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Exponential Moving Average

Technical Indicators

 

 

Exponential Moving Average

The Exponential Moving Average (EMA) finds the average price of a security over a set number of periods. It gives more weight to the more recent prices, relative to older prices, in an attempt to reduce the lag associated with moving averages, in general. The weighting applied depends on the length of the moving average specified. The shorter the EMA is, the more weight that will be applied to the most recent price. The oldest price data in the EMA is never removed, but they have only a minimal impact on the EMA.

The formula for the EMA is:

Moving Average (Exponential)

 

The EMA is an upper technical study. ProSticks allows up to three EMAs to be plotted at one time. Default parameters of 10, 20, and 50 bars are used to calculate the EMA. Other than the Close, the High, Low, and ProSticks Modal Point are also available to use for the calculation of this Moving Average.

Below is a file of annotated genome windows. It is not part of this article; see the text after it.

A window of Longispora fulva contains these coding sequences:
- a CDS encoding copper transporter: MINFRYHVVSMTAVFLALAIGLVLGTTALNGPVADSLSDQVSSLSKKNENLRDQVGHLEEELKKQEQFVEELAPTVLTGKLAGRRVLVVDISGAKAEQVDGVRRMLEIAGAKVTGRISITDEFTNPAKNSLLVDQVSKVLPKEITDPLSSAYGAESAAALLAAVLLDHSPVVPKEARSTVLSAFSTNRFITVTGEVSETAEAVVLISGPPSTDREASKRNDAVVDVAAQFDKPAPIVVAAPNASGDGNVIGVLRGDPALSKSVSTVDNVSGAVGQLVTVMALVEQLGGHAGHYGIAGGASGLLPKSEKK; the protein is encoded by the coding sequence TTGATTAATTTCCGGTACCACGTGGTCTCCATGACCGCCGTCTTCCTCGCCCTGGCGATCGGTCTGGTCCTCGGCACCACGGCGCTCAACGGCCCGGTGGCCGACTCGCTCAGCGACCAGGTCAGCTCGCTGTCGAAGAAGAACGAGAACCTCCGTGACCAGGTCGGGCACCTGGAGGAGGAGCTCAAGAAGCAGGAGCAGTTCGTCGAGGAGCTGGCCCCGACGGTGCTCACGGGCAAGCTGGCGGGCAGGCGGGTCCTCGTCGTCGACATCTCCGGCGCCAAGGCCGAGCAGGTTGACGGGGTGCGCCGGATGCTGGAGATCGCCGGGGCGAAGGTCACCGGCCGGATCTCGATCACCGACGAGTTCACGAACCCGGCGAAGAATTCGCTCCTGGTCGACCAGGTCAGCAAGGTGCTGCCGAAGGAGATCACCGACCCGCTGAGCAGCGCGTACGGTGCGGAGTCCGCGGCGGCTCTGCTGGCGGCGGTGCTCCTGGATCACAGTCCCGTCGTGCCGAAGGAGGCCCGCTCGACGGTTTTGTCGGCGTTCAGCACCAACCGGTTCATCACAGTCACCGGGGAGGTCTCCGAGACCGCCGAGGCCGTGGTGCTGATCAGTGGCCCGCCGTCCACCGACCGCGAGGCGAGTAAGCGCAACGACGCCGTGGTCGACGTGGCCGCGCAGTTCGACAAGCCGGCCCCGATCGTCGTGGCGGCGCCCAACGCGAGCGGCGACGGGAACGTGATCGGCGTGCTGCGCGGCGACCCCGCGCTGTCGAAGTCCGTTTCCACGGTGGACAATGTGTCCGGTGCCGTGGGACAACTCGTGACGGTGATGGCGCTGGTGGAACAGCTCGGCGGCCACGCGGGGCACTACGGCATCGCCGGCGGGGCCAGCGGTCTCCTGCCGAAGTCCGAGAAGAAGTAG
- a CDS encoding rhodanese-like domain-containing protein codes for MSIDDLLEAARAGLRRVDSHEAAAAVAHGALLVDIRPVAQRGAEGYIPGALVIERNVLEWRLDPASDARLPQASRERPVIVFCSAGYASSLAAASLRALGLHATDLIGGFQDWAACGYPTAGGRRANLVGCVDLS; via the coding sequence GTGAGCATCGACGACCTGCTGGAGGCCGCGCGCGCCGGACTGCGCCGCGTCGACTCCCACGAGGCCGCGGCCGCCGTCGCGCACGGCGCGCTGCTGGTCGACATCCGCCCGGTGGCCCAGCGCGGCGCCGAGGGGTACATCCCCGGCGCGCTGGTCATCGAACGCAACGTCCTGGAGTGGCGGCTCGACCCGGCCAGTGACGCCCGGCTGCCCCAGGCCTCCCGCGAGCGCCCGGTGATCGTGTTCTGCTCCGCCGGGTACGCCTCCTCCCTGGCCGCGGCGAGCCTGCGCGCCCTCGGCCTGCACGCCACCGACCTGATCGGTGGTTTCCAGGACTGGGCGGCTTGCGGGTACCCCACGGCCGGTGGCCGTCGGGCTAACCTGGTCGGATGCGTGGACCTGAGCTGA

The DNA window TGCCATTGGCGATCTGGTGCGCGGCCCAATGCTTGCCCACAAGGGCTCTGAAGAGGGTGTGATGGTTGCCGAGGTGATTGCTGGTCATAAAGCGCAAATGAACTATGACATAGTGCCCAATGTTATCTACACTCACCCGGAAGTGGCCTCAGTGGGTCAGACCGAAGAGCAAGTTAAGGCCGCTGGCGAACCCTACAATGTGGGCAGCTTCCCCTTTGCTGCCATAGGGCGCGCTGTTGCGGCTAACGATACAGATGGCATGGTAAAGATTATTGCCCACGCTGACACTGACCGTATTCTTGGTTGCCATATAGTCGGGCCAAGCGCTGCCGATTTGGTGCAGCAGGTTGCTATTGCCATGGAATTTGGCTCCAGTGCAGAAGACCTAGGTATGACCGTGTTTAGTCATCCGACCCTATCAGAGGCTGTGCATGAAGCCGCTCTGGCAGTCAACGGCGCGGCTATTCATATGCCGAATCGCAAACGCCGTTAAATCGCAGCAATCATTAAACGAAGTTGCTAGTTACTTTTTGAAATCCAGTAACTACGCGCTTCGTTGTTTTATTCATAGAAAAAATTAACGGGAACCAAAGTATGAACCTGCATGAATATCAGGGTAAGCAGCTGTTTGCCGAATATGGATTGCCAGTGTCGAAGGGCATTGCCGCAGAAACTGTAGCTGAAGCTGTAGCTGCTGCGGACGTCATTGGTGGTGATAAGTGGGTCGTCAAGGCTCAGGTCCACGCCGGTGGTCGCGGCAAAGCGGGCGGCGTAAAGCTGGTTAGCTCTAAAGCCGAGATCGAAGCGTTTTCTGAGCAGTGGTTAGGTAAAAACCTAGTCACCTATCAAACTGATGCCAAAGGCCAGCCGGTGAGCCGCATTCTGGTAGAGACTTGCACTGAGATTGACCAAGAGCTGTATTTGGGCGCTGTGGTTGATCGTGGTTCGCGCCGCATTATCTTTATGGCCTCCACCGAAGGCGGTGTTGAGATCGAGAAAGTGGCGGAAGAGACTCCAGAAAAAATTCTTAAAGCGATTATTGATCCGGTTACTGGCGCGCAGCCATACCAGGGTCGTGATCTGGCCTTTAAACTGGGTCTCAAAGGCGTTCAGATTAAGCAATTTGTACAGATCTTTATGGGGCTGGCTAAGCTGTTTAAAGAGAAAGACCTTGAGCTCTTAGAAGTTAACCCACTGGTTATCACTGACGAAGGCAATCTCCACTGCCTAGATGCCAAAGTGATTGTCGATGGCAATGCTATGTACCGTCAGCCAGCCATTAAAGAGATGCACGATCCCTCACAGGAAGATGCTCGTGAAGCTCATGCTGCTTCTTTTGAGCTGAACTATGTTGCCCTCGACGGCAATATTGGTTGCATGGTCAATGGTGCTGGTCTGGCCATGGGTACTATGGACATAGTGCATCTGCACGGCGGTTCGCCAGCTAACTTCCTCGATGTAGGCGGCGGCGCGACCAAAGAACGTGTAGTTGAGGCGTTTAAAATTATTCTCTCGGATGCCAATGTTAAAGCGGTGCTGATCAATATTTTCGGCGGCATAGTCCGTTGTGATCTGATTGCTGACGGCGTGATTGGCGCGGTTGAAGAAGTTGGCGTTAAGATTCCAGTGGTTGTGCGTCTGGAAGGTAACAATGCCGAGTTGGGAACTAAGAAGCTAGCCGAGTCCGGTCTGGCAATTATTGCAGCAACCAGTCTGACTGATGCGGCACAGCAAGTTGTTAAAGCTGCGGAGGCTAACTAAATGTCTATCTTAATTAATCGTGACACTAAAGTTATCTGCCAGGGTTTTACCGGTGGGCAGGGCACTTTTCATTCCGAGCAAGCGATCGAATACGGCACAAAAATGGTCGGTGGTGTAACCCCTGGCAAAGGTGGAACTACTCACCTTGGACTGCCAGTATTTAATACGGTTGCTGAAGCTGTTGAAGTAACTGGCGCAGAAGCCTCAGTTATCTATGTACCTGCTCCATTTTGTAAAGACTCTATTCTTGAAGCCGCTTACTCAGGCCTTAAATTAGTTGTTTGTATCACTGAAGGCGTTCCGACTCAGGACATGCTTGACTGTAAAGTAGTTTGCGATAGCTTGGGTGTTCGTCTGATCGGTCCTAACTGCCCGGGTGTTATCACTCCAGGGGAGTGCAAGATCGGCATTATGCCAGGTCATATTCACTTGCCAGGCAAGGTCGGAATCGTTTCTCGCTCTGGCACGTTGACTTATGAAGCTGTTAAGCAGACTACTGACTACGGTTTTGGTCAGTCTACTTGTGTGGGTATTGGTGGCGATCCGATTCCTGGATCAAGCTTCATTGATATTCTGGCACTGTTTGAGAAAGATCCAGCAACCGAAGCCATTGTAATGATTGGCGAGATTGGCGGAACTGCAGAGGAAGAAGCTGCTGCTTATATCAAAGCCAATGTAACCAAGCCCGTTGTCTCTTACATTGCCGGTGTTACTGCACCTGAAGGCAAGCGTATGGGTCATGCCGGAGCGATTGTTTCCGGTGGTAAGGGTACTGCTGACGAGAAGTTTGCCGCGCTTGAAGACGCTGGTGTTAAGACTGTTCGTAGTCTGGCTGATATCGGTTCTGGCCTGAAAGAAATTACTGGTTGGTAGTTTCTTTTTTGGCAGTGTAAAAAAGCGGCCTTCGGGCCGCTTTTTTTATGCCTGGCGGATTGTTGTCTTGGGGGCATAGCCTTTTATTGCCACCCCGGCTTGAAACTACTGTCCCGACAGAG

The EMA is primarily used as a smoothing function. Short-term price fluctuations are removed and the prevailing trend can be viewed more easily. Most traders use the EMA as a crossover trading system. Two EMAs are plotted and the shorter period EMA is used as the signal line. For example, if the shorter period EMA crosses over the longer period EMA from below to above, then it is considered bullish and a buy opportunity. Conversely, if the shorter period EMA crosses over the longer period from above to below, then it is considered bearish and a sell opportunity.

 

The EMA is also used as a support and resistance level. If the price moves away from the EMA and retraces back, more often than not, the EMA will prove to be a strong support or resistance, depending on the prevailing trend. Note that only certain common EMAs can be used for this purpose. 50 and 200 bars are commonly used to measure support and resistance.